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First Aid: Recovery Position

By: Clare Birtles - Updated: 4 Oct 2012 | comments*Discuss
 
Unconscious Recovery Position Breathing

The recovery position should be used if you find a casualty who is unconscious but breathing normally.

Recovery Position for a Baby
In this instance, a baby is somebody less than 12 months old. When placing a baby in the recovery position, different steps must be taken to that of the adult recovery position.

  • Holding the baby in your arms, tilt their head down in order to Prevent Choking on their tongue or their own vomit.
  • Vital signs must be recorded, such as pulse, breathing and response levels (see our article on DRABC on this site). This should be done until emergency services arrive.

Recovery Position for a Child or Adult
Casualties who have no life-threatening conditions, but are unconscious, should be put into the recovery position.

If the casualty is over the age of 1, they are placed in the same recovery position as you would place an adult. Details of this are outlined below:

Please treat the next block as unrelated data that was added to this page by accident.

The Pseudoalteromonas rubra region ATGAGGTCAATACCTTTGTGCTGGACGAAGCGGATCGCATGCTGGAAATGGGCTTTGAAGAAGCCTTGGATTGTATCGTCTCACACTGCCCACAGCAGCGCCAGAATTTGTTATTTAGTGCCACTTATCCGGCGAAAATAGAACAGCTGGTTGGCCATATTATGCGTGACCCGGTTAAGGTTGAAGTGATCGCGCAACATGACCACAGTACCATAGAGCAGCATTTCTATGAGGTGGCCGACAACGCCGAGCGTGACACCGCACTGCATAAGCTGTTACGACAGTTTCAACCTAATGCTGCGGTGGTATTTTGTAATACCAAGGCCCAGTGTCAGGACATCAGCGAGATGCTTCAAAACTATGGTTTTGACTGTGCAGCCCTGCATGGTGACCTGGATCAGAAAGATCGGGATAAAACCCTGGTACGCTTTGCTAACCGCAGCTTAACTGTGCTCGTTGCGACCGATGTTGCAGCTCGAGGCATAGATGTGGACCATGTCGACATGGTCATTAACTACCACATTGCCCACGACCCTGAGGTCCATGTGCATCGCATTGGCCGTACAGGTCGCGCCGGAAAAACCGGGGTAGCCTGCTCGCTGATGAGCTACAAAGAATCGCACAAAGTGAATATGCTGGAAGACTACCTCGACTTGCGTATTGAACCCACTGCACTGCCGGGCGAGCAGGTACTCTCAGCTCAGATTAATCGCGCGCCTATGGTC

• Place the casualty onto their side.
  • Open the airways by lifting the casualty's chin forward, and put their hand under their cheek as required.
  • Ensure that the casualty will not roll forwards or backwards.
  • Breathing and pulse must be checked constantly.
  • After 30 minutes, the casualty must be turned on to their other side. However, ensure the casualty's injuries do not prevent this.

Note:
If there is a possibility of a spinal injury, use a technique known as the jaw thrust technique. With your hands on either side of the casualty's face, open their airway by gently lifting their jaw. Ensure that you do not tilt their neck, as this could cause damage should the casualty have a spinal injury.

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I think this is useful because we are learning about the recovery position in school thank you for your help.
skallywag - 21-Feb-12 @ 10:32 AM
I think this is very useful because I have a younger brother with epilepsy
stacedalace - 21-Feb-12 @ 10:27 AM
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